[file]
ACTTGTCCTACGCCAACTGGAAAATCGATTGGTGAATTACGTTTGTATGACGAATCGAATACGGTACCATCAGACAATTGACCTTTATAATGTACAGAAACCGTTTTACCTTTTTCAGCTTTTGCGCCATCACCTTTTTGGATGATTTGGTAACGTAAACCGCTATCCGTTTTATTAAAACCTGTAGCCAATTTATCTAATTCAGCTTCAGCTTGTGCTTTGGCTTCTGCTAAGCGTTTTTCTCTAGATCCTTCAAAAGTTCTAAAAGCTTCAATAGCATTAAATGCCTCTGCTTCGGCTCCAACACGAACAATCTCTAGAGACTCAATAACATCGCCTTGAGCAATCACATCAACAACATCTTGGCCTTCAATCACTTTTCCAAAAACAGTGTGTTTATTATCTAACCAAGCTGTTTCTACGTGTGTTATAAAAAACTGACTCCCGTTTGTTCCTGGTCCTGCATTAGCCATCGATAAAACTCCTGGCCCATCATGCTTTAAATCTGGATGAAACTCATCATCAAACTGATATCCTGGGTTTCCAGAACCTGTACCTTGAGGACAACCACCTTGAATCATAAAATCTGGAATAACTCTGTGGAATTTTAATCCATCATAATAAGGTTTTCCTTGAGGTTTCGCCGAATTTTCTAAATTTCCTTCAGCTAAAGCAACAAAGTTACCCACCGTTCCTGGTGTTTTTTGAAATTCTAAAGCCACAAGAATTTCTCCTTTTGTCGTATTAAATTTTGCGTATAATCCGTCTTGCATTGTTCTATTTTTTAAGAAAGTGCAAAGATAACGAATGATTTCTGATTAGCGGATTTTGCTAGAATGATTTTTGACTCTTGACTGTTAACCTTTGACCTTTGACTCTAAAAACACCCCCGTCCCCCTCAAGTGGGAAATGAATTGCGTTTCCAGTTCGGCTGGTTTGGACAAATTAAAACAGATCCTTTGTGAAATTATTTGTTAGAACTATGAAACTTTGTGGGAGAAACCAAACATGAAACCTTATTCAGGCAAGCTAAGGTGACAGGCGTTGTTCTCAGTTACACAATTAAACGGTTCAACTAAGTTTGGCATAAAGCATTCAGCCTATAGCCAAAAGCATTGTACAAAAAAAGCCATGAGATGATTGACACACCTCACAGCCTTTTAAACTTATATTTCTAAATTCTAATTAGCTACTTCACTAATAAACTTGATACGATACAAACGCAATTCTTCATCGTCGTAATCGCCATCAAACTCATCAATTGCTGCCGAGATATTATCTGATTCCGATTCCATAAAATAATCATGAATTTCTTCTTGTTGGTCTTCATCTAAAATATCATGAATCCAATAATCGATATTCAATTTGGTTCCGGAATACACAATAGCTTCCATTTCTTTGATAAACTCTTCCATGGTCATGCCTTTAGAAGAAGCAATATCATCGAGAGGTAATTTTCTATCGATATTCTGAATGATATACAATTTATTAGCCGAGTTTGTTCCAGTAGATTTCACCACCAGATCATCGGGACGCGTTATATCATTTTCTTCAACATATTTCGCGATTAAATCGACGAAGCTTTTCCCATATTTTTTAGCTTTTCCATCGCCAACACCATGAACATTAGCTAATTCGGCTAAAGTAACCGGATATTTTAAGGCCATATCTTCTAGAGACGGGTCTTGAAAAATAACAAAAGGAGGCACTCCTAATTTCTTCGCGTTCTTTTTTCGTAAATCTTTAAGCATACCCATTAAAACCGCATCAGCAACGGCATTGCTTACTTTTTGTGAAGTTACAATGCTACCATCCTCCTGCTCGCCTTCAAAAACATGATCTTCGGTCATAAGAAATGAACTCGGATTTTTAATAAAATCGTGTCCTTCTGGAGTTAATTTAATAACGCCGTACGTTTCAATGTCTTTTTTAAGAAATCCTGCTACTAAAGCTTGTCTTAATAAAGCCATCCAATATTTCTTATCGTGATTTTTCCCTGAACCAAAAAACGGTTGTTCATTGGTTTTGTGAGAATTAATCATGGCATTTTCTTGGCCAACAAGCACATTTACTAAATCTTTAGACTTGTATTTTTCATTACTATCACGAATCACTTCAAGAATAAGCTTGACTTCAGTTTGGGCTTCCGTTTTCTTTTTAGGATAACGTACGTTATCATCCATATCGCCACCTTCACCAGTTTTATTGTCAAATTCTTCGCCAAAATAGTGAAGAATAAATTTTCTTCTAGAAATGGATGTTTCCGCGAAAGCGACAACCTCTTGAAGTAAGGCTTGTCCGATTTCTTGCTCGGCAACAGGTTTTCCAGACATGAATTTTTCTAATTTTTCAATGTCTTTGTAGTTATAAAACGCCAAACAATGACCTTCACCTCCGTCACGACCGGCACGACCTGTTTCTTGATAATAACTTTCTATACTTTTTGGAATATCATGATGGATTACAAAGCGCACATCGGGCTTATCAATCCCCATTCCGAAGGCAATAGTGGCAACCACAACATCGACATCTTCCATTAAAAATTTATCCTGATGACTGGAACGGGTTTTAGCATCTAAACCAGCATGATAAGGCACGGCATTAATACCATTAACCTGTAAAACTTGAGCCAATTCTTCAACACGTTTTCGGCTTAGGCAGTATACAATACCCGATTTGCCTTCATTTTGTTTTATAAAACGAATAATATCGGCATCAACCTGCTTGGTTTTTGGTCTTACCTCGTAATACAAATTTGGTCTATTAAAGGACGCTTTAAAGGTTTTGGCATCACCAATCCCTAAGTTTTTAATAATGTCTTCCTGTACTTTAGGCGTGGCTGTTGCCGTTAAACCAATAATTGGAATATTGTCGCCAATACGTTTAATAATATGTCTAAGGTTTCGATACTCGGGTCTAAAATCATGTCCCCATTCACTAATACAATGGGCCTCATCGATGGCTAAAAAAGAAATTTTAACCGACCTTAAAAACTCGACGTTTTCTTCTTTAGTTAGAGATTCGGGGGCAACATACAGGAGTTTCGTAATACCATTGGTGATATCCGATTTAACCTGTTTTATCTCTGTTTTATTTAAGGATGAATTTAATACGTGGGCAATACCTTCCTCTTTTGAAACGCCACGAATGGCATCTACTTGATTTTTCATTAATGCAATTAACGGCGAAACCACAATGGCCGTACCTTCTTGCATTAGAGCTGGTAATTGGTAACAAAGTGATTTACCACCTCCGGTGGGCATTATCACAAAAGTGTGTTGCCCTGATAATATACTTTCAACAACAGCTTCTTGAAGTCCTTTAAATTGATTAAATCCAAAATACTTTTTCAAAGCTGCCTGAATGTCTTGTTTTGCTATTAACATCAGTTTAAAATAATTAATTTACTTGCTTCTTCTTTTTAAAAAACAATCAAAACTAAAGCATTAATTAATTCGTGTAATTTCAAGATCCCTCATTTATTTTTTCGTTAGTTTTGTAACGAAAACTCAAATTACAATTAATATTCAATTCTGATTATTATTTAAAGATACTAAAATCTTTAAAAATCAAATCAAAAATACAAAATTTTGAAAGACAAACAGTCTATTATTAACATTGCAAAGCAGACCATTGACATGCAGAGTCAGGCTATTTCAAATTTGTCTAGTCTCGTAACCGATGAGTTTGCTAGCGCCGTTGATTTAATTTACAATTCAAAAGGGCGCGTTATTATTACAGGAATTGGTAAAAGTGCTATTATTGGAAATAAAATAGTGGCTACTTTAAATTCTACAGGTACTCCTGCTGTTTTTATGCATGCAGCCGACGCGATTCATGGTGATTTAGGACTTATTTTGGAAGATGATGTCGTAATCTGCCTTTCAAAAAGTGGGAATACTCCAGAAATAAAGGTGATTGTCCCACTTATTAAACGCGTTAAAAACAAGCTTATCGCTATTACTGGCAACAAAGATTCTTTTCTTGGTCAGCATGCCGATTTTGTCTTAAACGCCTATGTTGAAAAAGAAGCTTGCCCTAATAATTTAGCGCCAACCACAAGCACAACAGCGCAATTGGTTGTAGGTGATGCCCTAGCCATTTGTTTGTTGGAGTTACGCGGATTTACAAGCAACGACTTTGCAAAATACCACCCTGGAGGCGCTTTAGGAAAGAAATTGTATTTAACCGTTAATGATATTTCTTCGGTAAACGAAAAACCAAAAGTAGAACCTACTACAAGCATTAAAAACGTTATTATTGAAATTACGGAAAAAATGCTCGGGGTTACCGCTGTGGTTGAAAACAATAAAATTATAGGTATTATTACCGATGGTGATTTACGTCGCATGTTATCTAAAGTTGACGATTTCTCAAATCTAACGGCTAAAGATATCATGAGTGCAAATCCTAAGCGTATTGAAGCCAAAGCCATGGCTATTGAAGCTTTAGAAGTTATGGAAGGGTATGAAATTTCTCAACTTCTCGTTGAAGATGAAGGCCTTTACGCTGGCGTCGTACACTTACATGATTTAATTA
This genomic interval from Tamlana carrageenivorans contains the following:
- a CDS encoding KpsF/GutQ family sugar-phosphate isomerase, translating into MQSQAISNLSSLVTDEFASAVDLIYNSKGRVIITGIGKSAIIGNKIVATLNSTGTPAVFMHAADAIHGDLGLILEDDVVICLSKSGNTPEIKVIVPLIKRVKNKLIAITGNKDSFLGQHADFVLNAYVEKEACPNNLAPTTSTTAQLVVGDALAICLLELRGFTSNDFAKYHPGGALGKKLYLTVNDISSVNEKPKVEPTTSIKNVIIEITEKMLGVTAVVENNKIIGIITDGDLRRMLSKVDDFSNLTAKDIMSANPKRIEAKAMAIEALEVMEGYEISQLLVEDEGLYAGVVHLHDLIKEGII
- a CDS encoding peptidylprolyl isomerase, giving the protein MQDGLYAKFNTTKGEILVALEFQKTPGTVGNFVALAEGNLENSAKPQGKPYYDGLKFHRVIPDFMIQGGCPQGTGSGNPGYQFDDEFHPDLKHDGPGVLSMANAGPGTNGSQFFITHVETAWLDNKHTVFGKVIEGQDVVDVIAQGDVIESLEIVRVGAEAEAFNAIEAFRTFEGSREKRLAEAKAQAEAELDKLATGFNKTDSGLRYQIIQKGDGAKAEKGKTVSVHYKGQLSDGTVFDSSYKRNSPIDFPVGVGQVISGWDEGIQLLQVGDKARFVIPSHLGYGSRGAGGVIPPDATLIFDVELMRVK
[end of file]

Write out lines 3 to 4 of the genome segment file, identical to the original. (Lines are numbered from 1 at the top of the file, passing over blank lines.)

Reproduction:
- a CDS encoding KpsF/GutQ family sugar-phosphate isomerase, translating into MQSQAISNLSSLVTDEFASAVDLIYNSKGRVIITGIGKSAIIGNKIVATLNSTGTPAVFMHAADAIHGDLGLILEDDVVICLSKSGNTPEIKVIVPLIKRVKNKLIAITGNKDSFLGQHADFVLNAYVEKEACPNNLAPTTSTTAQLVVGDALAICLLELRGFTSNDFAKYHPGGALGKKLYLTVNDISSVNEKPKVEPTTSIKNVIIEITEKMLGVTAVVENNKIIGIITDGDLRRMLSKVDDFSNLTAKDIMSANPKRIEAKAMAIEALEVMEGYEISQLLVEDEGLYAGVVHLHDLIKEGII
- a CDS encoding peptidylprolyl isomerase, giving the protein MQDGLYAKFNTTKGEILVALEFQKTPGTVGNFVALAEGNLENSAKPQGKPYYDGLKFHRVIPDFMIQGGCPQGTGSGNPGYQFDDEFHPDLKHDGPGVLSMANAGPGTNGSQFFITHVETAWLDNKHTVFGKVIEGQDVVDVIAQGDVIESLEIVRVGAEAEAFNAIEAFRTFEGSREKRLAEAKAQAEAELDKLATGFNKTDSGLRYQIIQKGDGAKAEKGKTVSVHYKGQLSDGTVFDSSYKRNSPIDFPVGVGQVISGWDEGIQLLQVGDKARFVIPSHLGYGSRGAGGVIPPDATLIFDVELMRVK